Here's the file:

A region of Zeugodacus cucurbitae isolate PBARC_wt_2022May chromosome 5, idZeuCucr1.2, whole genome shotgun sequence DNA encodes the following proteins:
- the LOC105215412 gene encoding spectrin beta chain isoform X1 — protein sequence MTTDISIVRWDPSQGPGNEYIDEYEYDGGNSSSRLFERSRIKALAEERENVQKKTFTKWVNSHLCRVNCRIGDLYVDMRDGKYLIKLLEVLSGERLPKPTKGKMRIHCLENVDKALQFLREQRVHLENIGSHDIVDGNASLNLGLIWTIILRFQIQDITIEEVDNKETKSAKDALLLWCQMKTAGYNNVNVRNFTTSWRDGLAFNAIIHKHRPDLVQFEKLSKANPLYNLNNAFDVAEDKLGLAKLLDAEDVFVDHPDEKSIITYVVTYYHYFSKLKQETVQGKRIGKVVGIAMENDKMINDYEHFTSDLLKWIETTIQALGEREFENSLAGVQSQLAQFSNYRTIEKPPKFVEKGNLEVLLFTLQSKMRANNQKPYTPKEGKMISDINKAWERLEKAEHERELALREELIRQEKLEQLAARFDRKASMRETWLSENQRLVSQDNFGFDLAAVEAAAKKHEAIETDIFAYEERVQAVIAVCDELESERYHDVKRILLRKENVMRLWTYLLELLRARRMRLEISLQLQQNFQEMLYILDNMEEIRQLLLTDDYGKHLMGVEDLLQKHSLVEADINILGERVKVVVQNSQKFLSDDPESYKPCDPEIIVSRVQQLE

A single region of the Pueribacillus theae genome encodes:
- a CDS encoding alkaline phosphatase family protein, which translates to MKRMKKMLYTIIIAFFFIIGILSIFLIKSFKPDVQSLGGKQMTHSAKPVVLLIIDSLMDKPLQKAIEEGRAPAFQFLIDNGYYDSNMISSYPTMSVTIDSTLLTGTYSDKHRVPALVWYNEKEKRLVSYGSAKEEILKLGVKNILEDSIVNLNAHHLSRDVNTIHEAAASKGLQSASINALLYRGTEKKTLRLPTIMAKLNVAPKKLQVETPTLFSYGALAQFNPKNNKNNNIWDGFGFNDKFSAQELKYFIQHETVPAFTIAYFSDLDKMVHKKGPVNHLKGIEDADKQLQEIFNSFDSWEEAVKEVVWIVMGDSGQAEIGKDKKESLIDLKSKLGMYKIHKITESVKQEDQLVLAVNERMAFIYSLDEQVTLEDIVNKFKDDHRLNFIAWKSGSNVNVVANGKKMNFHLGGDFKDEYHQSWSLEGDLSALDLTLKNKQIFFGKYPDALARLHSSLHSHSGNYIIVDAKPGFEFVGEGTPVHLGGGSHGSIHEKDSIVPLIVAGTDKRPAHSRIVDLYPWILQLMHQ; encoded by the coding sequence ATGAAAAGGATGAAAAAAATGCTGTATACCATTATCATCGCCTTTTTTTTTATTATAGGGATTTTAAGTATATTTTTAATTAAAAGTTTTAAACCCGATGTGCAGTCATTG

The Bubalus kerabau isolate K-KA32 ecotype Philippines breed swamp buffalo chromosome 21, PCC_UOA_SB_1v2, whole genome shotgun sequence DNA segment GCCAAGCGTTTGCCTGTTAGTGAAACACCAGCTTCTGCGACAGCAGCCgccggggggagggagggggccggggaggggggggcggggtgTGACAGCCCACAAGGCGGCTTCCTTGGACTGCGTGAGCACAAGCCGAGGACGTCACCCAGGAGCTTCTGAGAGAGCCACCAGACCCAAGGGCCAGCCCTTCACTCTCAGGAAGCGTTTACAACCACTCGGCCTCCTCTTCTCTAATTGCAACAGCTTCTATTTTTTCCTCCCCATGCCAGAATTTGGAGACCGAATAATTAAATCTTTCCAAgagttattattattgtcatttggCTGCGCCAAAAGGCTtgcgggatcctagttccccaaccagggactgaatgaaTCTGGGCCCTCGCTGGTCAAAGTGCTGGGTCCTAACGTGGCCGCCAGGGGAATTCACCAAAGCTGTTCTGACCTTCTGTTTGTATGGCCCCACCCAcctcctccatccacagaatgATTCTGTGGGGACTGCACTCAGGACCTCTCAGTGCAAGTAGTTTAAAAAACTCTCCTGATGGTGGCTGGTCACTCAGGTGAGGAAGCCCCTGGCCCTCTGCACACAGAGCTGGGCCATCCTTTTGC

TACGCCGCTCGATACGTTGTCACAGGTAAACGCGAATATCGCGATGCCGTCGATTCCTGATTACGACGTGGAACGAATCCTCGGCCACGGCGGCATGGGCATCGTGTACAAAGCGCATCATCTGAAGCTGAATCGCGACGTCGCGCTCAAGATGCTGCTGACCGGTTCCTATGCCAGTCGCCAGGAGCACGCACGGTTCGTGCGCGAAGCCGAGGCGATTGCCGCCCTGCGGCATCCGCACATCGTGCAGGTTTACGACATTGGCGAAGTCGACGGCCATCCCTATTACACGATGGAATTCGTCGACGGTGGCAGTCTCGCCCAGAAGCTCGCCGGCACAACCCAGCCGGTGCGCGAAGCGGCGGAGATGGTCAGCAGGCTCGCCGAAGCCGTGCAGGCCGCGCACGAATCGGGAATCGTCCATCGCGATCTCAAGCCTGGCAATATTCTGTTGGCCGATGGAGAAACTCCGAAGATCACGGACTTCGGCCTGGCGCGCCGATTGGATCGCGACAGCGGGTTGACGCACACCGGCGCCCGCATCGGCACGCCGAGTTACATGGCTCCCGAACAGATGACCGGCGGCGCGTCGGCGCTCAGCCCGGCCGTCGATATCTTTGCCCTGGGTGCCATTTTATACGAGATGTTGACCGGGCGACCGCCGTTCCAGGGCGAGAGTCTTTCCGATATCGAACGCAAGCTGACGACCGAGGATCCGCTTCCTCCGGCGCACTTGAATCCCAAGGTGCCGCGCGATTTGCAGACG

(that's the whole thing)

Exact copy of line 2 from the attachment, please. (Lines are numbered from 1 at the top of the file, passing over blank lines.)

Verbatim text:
- the LOC105215412 gene encoding spectrin beta chain isoform X1 — protein sequence MTTDISIVRWDPSQGPGNEYIDEYEYDGGNSSSRLFERSRIKALAEERENVQKKTFTKWVNSHLCRVNCRIGDLYVDMRDGKYLIKLLEVLSGERLPKPTKGKMRIHCLENVDKALQFLREQRVHLENIGSHDIVDGNASLNLGLIWTIILRFQIQDITIEEVDNKETKSAKDALLLWCQMKTAGYNNVNVRNFTTSWRDGLAFNAIIHKHRPDLVQFEKLSKANPLYNLNNAFDVAEDKLGLAKLLDAEDVFVDHPDEKSIITYVVTYYHYFSKLKQETVQGKRIGKVVGIAMENDKMINDYEHFTSDLLKWIETTIQALGEREFENSLAGVQSQLAQFSNYRTIEKPPKFVEKGNLEVLLFTLQSKMRANNQKPYTPKEGKMISDINKAWERLEKAEHERELALREELIRQEKLEQLAARFDRKASMRETWLSENQRLVSQDNFGFDLAAVEAAAKKHEAIETDIFAYEERVQAVIAVCDELESERYHDVKRILLRKENVMRLWTYLLELLRARRMRLEISLQLQQNFQEMLYILDNMEEIRQLLLTDDYGKHLMGVEDLLQKHSLVEADINILGERVKVVVQNSQKFLSDDPESYKPCDPEIIVSRVQQLE